By then, I had decided that I wanted to either pursue marine engineering, or
work in the film industry on the technology of special effects for science
fiction movies. The Star Wars films had just come out. I never forgot how much
fun it was to build that flying saucer! But I never could make connections
to the right people in the movie business. So, I called every firm in Sorrento
Valley, CA, whose name had something to do with the ocean. I guess my love
of sailing and my experience in the Navy had gotten me interested in ocean
exploration technology. One of the firms I called said that they thought the
Marine Physical Lab (MPL) at Scripps Institution of Oceanography in La Jolla,
CA, might be looking for someone with my skills. I called Scripps, and in late
1980, I was interviewed for a position as an engineer with the Deep Tow Group
(Deep Tow is a towed ROV developed by MPL in the early 1970's,
and back then it could be considered a prototype for the Argo vehicle we are
using now). It was pouring rain when I went for my interview. I showed up on
time with my rain gear on. Dr. Fred Spiess, the MPL director, must have liked
it that I was prompt and well-prepared -- there were 40 applicants, but I got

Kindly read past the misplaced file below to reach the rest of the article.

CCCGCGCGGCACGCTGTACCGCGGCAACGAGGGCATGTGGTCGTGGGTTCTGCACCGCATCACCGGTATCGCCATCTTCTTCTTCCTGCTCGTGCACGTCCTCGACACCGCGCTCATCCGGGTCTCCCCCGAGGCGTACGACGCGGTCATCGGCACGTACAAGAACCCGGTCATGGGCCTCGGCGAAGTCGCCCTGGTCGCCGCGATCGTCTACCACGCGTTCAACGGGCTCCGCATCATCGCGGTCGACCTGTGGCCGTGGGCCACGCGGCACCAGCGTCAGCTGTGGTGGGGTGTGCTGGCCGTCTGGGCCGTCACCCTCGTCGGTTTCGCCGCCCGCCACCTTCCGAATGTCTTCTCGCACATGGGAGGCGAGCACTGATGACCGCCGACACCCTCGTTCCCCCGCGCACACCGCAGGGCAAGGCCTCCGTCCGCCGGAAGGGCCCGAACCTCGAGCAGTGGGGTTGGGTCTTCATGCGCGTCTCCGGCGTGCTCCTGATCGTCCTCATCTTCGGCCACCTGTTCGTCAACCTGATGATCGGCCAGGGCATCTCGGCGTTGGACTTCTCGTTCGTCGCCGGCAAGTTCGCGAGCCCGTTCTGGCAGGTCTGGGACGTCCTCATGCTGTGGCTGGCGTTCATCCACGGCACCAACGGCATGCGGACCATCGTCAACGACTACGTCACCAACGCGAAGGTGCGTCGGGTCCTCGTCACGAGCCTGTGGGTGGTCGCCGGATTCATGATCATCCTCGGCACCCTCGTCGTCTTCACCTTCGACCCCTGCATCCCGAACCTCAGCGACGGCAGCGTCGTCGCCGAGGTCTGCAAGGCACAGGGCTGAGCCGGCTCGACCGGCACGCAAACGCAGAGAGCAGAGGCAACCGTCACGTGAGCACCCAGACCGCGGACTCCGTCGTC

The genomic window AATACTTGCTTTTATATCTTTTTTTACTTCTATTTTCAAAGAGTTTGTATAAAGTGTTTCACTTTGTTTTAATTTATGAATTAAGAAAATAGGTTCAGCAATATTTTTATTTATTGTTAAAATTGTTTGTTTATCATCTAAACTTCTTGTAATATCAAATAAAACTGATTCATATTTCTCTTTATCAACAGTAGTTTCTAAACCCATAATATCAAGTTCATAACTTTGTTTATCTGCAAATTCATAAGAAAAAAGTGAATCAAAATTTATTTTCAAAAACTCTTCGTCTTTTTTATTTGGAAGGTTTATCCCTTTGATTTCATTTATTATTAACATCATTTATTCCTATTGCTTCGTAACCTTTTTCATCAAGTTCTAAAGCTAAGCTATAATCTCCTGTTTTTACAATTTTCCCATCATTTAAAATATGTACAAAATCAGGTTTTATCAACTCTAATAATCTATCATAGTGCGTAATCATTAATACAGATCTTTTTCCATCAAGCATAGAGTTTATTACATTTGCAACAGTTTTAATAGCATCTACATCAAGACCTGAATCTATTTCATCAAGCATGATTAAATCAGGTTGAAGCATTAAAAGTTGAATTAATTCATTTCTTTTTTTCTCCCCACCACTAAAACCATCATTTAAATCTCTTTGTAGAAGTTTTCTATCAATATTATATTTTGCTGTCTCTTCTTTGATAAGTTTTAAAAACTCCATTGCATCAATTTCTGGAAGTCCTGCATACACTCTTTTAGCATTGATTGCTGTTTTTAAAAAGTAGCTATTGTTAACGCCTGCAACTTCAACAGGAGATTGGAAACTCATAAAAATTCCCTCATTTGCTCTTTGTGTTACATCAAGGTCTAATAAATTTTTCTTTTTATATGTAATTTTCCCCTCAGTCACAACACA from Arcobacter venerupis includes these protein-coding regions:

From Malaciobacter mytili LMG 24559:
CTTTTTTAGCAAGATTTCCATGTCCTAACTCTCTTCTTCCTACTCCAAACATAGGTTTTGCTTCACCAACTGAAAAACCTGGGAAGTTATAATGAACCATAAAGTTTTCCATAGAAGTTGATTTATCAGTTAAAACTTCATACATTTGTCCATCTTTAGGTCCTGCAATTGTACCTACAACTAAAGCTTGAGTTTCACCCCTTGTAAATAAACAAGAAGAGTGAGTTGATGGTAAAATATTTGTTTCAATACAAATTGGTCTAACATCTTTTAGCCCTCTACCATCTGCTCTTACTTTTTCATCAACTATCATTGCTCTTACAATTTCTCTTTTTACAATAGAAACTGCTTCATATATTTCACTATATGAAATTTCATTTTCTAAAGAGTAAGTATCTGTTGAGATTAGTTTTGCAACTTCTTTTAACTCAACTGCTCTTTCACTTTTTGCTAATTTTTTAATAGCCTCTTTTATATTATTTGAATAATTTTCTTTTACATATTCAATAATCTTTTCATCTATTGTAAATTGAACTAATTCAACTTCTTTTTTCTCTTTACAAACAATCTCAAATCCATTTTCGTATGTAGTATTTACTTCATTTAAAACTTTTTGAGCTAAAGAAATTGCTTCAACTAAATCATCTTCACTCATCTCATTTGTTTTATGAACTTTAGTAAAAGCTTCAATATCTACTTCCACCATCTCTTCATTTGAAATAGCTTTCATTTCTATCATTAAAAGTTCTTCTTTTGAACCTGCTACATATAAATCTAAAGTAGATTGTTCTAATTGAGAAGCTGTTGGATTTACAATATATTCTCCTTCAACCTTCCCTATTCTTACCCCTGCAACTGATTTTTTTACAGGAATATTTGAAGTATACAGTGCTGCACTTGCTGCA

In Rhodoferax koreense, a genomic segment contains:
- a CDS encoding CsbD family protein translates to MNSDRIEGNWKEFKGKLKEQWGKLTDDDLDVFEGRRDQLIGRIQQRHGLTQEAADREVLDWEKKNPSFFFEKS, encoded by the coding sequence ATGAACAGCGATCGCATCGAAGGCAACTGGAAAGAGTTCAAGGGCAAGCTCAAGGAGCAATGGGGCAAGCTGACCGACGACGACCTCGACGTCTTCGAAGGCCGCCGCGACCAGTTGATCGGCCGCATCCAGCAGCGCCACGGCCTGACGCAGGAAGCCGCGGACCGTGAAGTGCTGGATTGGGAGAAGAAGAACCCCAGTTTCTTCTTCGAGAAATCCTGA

the job. I worked with the Deep Tow Group until 1987. Then Bob Ballard hired
me to work as an engineer at the Deep Submergence Lab of Woods Hole Oceanographic
Institution. I couldnt pass up the chance to help develop Argo and Jason
into useful scientific research tools. Ive been doing this for the past
12-13 years now.
What do you like the best about it?
I really love being part of a small group, doing something important, making
it possible for scientists to explore and study the ocean floor. I especially
enjoy the close relationships I develop with the people Im working with,
and am delighted by the resourcefulness of people when they are confronted with
challenging problems -- both technical and scientific- that they must solve with
whatever tools, supplies, and information are available to them on the ship.
(left) and PJ Bernard preparing Argo II for its next lowering.
What is the hardest part about your job?
I miss my family...but then its so great when I see them again after a
long sea trip!
What do you think were the keys to your success in this line of work?
Oh -- having a dream, developing a plan, and pursuing that plan with perseverance.
I have one last question -- how did you get the nickname Yogi?
When I first started at WHOI in 1987, I wanted to get a reputation as someone
who got involved in things, rather than as someone who sat on the side lines
and let things happen. Peggy and I co-chaired the WHOI summer picnic in 1988.
One day at work, someone asked where I was and Billy Lange responded with Oh,
Yogi (after the cartoon character Yogi Bear), he is out doing his picnic thing. The
name stuck. One of the side effects of that nickname is that when people work
with me for a long time, they end up being called Booboo.